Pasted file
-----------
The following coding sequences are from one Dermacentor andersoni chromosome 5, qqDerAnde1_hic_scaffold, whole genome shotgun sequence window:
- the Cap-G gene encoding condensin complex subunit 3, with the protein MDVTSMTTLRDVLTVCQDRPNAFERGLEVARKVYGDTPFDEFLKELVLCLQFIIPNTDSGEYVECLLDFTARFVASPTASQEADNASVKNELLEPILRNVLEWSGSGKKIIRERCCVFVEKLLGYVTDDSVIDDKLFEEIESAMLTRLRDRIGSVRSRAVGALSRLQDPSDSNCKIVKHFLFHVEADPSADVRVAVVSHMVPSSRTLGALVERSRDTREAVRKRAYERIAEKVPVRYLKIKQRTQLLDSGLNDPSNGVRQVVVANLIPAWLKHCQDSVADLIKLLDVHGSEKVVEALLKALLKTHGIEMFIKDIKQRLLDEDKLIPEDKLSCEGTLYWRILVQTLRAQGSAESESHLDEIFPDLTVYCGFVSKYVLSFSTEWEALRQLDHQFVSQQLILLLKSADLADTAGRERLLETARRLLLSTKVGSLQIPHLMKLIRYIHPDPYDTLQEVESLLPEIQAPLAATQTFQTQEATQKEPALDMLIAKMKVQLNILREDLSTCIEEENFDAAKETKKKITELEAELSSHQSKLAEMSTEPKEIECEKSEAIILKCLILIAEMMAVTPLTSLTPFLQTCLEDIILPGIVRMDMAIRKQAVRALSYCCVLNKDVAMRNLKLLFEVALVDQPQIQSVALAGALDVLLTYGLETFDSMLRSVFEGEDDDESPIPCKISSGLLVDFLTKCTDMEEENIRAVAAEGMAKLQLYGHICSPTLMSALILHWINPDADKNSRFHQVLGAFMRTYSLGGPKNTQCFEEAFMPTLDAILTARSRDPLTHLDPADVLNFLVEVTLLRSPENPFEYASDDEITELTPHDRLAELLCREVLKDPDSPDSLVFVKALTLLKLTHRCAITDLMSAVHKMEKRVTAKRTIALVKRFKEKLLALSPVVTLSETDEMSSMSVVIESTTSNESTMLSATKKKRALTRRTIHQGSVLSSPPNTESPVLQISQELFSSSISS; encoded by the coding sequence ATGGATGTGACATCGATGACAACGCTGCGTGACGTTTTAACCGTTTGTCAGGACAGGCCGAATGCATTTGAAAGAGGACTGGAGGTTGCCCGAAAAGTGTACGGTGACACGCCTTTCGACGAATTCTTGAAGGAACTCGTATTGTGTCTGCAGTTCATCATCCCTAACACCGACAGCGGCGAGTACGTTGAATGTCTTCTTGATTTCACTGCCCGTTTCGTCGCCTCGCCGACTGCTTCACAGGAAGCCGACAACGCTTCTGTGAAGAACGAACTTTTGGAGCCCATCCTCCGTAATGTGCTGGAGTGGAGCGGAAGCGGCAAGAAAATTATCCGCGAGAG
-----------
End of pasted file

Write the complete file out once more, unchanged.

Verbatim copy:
The following coding sequences are from one Dermacentor andersoni chromosome 5, qqDerAnde1_hic_scaffold, whole genome shotgun sequence window:
- the Cap-G gene encoding condensin complex subunit 3, with the protein MDVTSMTTLRDVLTVCQDRPNAFERGLEVARKVYGDTPFDEFLKELVLCLQFIIPNTDSGEYVECLLDFTARFVASPTASQEADNASVKNELLEPILRNVLEWSGSGKKIIRERCCVFVEKLLGYVTDDSVIDDKLFEEIESAMLTRLRDRIGSVRSRAVGALSRLQDPSDSNCKIVKHFLFHVEADPSADVRVAVVSHMVPSSRTLGALVERSRDTREAVRKRAYERIAEKVPVRYLKIKQRTQLLDSGLNDPSNGVRQVVVANLIPAWLKHCQDSVADLIKLLDVHGSEKVVEALLKALLKTHGIEMFIKDIKQRLLDEDKLIPEDKLSCEGTLYWRILVQTLRAQGSAESESHLDEIFPDLTVYCGFVSKYVLSFSTEWEALRQLDHQFVSQQLILLLKSADLADTAGRERLLETARRLLLSTKVGSLQIPHLMKLIRYIHPDPYDTLQEVESLLPEIQAPLAATQTFQTQEATQKEPALDMLIAKMKVQLNILREDLSTCIEEENFDAAKETKKKITELEAELSSHQSKLAEMSTEPKEIECEKSEAIILKCLILIAEMMAVTPLTSLTPFLQTCLEDIILPGIVRMDMAIRKQAVRALSYCCVLNKDVAMRNLKLLFEVALVDQPQIQSVALAGALDVLLTYGLETFDSMLRSVFEGEDDDESPIPCKISSGLLVDFLTKCTDMEEENIRAVAAEGMAKLQLYGHICSPTLMSALILHWINPDADKNSRFHQVLGAFMRTYSLGGPKNTQCFEEAFMPTLDAILTARSRDPLTHLDPADVLNFLVEVTLLRSPENPFEYASDDEITELTPHDRLAELLCREVLKDPDSPDSLVFVKALTLLKLTHRCAITDLMSAVHKMEKRVTAKRTIALVKRFKEKLLALSPVVTLSETDEMSSMSVVIESTTSNESTMLSATKKKRALTRRTIHQGSVLSSPPNTESPVLQISQELFSSSISS; encoded by the coding sequence ATGGATGTGACATCGATGACAACGCTGCGTGACGTTTTAACCGTTTGTCAGGACAGGCCGAATGCATTTGAAAGAGGACTGGAGGTTGCCCGAAAAGTGTACGGTGACACGCCTTTCGACGAATTCTTGAAGGAACTCGTATTGTGTCTGCAGTTCATCATCCCTAACACCGACAGCGGCGAGTACGTTGAATGTCTTCTTGATTTCACTGCCCGTTTCGTCGCCTCGCCGACTGCTTCACAGGAAGCCGACAACGCTTCTGTGAAGAACGAACTTTTGGAGCCCATCCTCCGTAATGTGCTGGAGTGGAGCGGAAGCGGCAAGAAAATTATCCGCGAGAG